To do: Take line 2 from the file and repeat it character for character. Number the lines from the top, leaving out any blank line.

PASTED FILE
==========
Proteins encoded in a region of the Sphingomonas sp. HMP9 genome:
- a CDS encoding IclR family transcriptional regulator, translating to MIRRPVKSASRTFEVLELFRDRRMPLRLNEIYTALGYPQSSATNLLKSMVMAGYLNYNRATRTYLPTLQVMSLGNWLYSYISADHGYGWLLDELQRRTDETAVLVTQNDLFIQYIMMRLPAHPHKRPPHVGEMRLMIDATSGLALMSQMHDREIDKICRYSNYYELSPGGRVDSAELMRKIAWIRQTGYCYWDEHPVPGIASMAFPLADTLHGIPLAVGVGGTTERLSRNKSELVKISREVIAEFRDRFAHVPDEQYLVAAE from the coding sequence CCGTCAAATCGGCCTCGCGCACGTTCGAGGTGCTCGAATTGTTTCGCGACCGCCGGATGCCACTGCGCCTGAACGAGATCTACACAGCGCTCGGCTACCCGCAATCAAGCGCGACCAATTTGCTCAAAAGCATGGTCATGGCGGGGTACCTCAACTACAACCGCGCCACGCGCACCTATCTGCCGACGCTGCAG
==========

- a CDS encoding IclR family transcriptional regulator, translating to MIRRPVKSASRTFEVLELFRDRRMPLRLNEIYTALGYPQSSATNLLKSMVMAGYLNYNRATRTYLPTLQVMSLGNWLYSYISADHGYGWLLDELQRRTDETAVLVTQNDLFIQYIMMRLPAHPHKRPPHVGEMRLMIDATSGLALMSQMHDREIDKICRYSNYYELSPGGRVDSAELMRKIAWIRQTGYCYWDEHPVPGIASMAFPLADTLHGIPLAVGVGGTTERLSRNKSELVKISREVIAEFRDRFAHVPDEQYLVAAE from the coding sequence CCGTCAAATCGGCCTCGCGCACGTTCGAGGTGCTCGAATTGTTTCGCGACCGCCGGATGCCACTGCGCCTGAACGAGATCTACACAGCGCTCGGCTACCCGCAATCAAGCGCGACCAATTTGCTCAAAAGCATGGTCATGGCGGGGTACCTCAACTACAACCGCGCCACGCGCACCTATCTGCCGACGCTGCAG